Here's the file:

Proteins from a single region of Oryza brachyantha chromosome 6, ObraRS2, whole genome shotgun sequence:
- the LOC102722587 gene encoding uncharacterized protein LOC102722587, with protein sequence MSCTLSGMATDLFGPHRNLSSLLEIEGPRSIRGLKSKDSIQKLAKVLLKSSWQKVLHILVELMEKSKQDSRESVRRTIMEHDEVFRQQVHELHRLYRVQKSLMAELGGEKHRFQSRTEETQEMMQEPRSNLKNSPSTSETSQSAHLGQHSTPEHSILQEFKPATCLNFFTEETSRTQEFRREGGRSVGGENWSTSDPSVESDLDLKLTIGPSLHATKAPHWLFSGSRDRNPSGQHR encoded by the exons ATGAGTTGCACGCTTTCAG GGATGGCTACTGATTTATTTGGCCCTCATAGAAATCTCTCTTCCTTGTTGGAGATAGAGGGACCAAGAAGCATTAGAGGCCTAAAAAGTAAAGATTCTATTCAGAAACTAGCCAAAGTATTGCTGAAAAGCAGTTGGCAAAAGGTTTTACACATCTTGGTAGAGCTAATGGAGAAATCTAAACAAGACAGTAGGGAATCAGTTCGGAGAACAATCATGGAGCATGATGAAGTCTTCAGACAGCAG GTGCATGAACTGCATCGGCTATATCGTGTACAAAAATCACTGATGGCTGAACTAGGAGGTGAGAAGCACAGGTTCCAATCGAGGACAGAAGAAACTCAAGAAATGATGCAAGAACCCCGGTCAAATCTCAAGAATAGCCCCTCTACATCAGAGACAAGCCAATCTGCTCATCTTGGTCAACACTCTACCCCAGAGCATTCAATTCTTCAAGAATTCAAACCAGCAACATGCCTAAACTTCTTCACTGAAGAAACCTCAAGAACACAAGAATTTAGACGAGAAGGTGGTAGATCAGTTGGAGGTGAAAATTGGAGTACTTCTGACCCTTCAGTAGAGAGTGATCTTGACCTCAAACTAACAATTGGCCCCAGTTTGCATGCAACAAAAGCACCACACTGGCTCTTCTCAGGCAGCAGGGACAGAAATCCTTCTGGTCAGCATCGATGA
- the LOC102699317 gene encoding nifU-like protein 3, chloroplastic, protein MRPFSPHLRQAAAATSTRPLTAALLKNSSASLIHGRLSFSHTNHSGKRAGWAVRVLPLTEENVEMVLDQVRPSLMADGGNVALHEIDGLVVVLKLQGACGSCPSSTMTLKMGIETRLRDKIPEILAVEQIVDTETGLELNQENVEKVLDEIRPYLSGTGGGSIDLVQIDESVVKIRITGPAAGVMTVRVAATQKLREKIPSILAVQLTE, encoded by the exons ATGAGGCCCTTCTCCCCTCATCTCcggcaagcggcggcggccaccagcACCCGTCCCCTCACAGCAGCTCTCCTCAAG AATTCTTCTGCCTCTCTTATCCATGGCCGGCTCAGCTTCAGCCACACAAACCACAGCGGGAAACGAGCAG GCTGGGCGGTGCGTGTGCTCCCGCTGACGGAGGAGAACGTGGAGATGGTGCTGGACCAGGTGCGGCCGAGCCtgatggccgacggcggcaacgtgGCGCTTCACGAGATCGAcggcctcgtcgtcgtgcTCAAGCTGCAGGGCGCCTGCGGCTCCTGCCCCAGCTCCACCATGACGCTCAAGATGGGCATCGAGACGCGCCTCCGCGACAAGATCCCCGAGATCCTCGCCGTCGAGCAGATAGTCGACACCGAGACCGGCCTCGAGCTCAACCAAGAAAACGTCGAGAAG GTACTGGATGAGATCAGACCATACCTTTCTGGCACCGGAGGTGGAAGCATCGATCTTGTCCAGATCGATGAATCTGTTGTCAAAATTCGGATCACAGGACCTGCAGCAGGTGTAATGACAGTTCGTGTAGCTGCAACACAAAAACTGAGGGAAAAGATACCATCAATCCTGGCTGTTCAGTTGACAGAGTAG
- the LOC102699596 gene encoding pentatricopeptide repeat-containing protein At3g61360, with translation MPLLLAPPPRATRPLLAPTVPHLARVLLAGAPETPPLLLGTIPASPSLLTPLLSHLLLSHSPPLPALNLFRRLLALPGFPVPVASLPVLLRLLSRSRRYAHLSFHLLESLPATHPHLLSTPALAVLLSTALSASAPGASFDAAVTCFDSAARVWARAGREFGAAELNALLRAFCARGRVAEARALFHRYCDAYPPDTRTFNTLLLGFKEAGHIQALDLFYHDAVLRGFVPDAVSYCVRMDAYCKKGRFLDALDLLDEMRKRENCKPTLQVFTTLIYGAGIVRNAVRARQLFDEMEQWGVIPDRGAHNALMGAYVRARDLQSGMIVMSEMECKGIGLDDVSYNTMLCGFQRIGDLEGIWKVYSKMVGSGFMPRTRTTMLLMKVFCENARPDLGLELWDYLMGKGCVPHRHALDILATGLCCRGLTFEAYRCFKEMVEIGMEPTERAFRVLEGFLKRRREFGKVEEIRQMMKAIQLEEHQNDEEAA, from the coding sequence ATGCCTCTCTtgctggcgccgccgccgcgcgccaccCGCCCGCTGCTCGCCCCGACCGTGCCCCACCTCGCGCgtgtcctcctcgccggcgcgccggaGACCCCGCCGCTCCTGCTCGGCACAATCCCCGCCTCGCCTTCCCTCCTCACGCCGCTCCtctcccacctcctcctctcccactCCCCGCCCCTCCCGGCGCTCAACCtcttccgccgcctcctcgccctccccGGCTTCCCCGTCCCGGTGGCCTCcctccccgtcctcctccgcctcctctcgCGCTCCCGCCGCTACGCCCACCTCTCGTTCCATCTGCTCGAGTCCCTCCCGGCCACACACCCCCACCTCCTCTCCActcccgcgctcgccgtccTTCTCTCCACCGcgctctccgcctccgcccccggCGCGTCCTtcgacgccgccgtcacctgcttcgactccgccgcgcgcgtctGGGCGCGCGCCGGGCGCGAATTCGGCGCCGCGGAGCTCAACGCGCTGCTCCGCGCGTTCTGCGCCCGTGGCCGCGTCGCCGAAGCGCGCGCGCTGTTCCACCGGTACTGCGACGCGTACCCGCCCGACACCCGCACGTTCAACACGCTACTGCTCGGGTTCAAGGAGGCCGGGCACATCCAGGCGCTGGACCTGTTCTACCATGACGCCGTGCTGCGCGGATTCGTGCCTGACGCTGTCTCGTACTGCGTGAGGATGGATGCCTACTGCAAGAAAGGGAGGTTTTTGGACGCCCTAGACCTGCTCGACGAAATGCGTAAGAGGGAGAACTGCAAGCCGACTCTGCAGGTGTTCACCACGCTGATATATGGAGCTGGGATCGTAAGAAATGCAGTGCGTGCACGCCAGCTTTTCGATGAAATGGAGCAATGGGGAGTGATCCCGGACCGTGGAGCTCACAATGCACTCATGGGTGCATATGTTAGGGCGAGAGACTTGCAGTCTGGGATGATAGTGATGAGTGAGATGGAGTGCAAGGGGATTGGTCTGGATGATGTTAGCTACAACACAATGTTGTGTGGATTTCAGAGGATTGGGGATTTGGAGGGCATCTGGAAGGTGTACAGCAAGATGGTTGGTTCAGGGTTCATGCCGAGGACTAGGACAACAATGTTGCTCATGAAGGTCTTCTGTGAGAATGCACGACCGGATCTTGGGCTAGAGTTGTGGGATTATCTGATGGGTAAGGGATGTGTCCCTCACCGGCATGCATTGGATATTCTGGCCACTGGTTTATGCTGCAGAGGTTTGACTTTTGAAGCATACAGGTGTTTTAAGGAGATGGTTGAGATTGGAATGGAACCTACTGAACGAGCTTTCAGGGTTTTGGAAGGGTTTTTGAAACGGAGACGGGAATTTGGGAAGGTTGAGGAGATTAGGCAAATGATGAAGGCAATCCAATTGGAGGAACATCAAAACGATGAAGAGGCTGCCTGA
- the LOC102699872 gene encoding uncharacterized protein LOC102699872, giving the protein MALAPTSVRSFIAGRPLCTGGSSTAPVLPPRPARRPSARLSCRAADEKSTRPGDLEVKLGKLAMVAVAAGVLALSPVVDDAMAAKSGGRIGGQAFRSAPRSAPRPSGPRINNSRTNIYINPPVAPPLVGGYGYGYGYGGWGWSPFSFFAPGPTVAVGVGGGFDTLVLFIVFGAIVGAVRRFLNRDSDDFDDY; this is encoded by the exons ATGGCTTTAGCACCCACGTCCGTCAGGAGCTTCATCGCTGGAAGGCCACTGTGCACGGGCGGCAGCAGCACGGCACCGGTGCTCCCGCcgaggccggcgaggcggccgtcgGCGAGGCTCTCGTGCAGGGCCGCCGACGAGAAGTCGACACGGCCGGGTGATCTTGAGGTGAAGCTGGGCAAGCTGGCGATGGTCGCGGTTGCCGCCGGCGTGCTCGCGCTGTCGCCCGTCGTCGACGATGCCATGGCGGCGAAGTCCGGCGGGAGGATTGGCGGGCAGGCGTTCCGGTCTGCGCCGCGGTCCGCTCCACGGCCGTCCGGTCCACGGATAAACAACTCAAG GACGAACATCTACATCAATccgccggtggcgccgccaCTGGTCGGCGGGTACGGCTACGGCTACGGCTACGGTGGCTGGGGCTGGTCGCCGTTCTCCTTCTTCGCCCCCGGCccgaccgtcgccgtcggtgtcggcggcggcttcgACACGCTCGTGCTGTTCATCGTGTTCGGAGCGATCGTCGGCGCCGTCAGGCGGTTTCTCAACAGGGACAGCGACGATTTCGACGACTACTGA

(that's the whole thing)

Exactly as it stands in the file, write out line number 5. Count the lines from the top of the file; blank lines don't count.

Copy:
- the LOC102699872 gene encoding uncharacterized protein LOC102699872, giving the protein MALAPTSVRSFIAGRPLCTGGSSTAPVLPPRPARRPSARLSCRAADEKSTRPGDLEVKLGKLAMVAVAAGVLALSPVVDDAMAAKSGGRIGGQAFRSAPRSAPRPSGPRINNSRTNIYINPPVAPPLVGGYGYGYGYGGWGWSPFSFFAPGPTVAVGVGGGFDTLVLFIVFGAIVGAVRRFLNRDSDDFDDY; this is encoded by the exons ATGGCTTTAGCACCCACGTCCGTCAGGAGCTTCATCGCTGGAAGGCCACTGTGCACGGGCGGCAGCAGCACGGCACCGGTGCTCCCGCcgaggccggcgaggcggccgtcgGCGAGGCTCTCGTGCAGGGCCGCCGACGAGAAGTCGACACGGCCGGGTGATCTTGAGGTGAAGCTGGGCAAGCTGGCGATGGTCGCGGTTGCCGCCGGCGTGCTCGCGCTGTCGCCCGTCGTCGACGATGCCATGGCGGCGAAGTCCGGCGGGAGGATTGGCGGGCAGGCGTTCCGGTCTGCGCCGCGGTCCGCTCCACGGCCGTCCGGTCCACGGATAAACAACTCAAG GACGAACATCTACATCAATccgccggtggcgccgccaCTGGTCGGCGGGTACGGCTACGGCTACGGCTACGGTGGCTGGGGCTGGTCGCCGTTCTCCTTCTTCGCCCCCGGCccgaccgtcgccgtcggtgtcggcggcggcttcgACACGCTCGTGCTGTTCATCGTGTTCGGAGCGATCGTCGGCGCCGTCAGGCGGTTTCTCAACAGGGACAGCGACGATTTCGACGACTACTGA